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Coronavirus Lockdown Has Caused A Significant Decrease In The Pollution Levels In Delhi And Mumbai. Finally, Some Good News

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Coronavirus has done some undeniable damage to mankind. Although it is seemingly the worst global problem humans have faced all through history, it has also caused healing. Yes, it has wreaked havoc but it has also acted as a guardian angel for mother Earth.

Before coronavirus came along, we were facing a multitude of problems involving nature and climate change. From air and water pollution to animals being driven to the verge of extinction, I think it’s safe to say that humans haven’t been kind to nature. Between increased industrialization causing global warming, the depletion of non-renewable sources of energy, deforestation and a thousand other things, climate change was one of humanity’s most dangerous, looming threats.

Let me tell you a few things you probably already knew. India was one of the worlds most polluted nations (thanks to our humungous population). Delhi especially was dangerously polluted to such an extent that smog that replaced the regular air we breathe. Although Mumbai and other metropolitan cities weren’t far behind when it came to its residents breathing polluted air. Our government has been trying to get this into control for a while but what they couldn’t do, and as nature would have it, coronavirus effortlessly did.

You see, India has been under total lockdown since over a month now and even though it has left us feeling claustrophobic, it has done wonders for our pollution problem. With traffic off the roads and most of the industries shut, some of the pollution hotspots have reported minimal to no pollution. Those red zones have become green, which means the air is now much cleaner than it used to be.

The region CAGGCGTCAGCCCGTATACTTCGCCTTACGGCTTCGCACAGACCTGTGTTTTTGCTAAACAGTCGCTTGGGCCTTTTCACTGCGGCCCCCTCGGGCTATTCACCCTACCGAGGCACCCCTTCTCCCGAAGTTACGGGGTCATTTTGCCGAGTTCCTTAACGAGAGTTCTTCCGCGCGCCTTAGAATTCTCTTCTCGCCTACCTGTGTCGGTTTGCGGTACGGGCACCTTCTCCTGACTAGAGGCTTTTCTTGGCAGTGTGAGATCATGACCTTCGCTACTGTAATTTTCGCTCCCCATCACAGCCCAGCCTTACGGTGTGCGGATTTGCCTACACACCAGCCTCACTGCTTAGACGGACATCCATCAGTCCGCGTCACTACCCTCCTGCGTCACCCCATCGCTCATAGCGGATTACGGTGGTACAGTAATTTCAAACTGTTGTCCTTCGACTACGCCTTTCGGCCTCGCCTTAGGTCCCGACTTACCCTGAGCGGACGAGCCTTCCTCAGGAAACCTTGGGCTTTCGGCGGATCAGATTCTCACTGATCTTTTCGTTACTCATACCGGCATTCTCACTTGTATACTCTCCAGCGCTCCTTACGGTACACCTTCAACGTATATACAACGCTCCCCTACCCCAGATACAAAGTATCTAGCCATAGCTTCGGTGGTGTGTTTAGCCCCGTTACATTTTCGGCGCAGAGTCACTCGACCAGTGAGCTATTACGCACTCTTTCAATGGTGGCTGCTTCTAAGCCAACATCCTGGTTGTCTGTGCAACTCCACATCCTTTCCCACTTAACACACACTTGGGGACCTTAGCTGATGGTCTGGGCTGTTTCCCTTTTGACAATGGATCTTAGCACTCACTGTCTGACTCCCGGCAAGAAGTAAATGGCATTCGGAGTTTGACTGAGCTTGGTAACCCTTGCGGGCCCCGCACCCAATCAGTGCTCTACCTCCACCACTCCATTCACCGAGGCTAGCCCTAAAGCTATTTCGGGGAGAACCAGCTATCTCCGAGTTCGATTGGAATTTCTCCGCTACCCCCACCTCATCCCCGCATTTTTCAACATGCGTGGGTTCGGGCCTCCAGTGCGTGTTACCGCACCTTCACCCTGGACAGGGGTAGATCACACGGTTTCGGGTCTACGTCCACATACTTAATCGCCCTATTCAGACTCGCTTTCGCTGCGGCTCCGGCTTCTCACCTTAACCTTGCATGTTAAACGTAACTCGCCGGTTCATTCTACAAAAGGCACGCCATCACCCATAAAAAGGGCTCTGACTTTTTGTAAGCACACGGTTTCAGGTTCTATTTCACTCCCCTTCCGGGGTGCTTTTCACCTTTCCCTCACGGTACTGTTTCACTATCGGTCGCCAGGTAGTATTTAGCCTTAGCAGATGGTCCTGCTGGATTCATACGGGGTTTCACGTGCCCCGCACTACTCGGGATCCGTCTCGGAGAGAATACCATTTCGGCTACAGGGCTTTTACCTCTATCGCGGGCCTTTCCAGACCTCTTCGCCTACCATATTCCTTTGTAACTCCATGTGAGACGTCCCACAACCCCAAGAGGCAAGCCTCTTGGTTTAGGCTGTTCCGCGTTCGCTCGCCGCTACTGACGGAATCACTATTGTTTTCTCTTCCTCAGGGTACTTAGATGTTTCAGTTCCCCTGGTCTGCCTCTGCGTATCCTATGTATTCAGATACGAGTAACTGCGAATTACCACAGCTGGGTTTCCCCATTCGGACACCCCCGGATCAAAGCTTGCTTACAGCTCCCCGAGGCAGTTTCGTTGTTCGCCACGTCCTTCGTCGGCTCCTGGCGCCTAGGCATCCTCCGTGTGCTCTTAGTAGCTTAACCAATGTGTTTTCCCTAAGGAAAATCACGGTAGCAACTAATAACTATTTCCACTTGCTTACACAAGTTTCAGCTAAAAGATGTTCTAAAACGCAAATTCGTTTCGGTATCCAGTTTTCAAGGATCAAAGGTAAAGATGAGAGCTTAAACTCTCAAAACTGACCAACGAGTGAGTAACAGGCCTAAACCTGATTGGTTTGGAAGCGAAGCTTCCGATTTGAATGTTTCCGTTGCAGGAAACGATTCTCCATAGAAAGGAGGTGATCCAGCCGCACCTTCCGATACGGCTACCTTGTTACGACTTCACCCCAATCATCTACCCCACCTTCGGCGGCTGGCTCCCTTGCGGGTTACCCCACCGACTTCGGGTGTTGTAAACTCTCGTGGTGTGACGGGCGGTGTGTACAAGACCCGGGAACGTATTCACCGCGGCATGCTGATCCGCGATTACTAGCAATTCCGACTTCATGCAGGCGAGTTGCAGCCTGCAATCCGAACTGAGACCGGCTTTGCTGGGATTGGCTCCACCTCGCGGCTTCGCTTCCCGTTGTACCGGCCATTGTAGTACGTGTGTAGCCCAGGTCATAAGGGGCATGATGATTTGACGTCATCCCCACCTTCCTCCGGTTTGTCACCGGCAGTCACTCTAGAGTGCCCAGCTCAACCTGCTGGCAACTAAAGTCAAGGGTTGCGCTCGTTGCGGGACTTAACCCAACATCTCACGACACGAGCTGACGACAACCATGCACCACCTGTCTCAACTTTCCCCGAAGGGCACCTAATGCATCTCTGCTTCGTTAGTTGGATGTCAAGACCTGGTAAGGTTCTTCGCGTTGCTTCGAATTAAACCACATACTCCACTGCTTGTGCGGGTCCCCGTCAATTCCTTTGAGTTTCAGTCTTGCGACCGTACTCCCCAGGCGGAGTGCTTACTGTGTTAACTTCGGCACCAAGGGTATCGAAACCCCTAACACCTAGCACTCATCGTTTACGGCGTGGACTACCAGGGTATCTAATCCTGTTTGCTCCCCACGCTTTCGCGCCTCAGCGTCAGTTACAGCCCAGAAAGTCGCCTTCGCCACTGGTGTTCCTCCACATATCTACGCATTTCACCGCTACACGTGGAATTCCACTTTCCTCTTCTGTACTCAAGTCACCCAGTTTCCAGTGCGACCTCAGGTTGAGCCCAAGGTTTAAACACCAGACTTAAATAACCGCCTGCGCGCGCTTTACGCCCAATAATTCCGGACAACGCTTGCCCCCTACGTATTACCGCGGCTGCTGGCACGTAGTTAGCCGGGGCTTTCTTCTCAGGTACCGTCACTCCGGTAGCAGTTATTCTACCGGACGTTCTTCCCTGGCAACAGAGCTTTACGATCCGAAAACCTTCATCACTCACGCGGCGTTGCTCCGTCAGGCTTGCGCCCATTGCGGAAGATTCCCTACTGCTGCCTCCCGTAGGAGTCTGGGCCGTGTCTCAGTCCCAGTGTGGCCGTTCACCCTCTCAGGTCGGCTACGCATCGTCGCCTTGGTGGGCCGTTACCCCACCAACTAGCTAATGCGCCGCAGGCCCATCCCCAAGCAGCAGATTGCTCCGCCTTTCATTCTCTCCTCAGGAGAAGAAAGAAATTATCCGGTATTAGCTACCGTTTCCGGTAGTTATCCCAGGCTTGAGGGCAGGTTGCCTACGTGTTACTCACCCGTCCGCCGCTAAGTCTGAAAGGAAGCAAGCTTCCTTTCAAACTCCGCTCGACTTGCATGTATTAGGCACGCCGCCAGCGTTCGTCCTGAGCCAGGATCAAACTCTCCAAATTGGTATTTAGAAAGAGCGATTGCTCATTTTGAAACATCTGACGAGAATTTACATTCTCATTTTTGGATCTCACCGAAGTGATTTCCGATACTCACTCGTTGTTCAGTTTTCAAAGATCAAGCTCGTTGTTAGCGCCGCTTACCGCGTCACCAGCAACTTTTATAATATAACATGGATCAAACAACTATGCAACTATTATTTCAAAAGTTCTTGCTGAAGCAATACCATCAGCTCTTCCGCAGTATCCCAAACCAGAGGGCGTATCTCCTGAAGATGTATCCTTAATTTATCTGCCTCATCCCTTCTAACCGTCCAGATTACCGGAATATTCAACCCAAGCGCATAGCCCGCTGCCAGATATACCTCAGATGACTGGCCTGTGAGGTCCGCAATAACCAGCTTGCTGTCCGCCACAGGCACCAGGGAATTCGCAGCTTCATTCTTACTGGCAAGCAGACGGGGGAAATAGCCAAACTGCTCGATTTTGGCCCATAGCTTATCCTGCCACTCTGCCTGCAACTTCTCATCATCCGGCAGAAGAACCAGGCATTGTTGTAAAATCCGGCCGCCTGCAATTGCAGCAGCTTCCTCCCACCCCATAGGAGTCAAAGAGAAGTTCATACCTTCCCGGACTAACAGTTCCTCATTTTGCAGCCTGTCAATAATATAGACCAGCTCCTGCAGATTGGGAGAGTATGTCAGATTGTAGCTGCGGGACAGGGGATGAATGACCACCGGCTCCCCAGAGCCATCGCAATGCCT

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Gufran Beig, the director of the Centre’s System of Air Quality Weather Forecasting And Research (SAFAR) said that in Delhi eight such locations used to be heavily polluted but now is under control. The locations are Vinobapuri, Adarsh Nagar, Vasundhara, Sahibabad, Ashram Road, Punjabi Bagh, Okhla and Badarpur. In Mumbai, the areas that have reported better air quality than before are Worli, Borivali and Bhandup.

These areas used to report heavy pollution in the air due to industries and constant traffic emissions. Now, after just one month of all the residents being locked in their houses, the air quality has improved so much that it now lies in the “good” or “satisfactory” category.

SAFAR also conducted a comparative air survey for the most dangerous pollutants PM2.5, PM10 and NO2 present in the air during the first phase of the lockdown compared to pre-lockdown conditions. Needless to say, the lockdown has brought the concentration of these pollutants in the air, way down (yay). Mumbai’s survey showed that there was a 63% reduction of NO2 in the air. Maybe we should have gone into self-isolation years ago.

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Who knew that the solution to one of our biggest issue’s would be to just lock ourselves up? In the absence of humans, air, water and even animals seem to be thriving. Never would I have thought that we would be grateful to coronavirus for something. In fact, according to reports, a big hole in the ozone layer above the Artic has healed itself.

The cases in India have reached 27,892 and over 800 people have lost their lives. We are facing an indefinite extension of this lockdown. Although if you look at the larger picture, this might not be such a bad thing. At least with the lack of humans on the road, nature is healing itself and that is amazing.

First Lady Savita Kovind Stitched Masks At Shakti Haat To Be Distributed At Shelter Homes. We Love Her Initiative!


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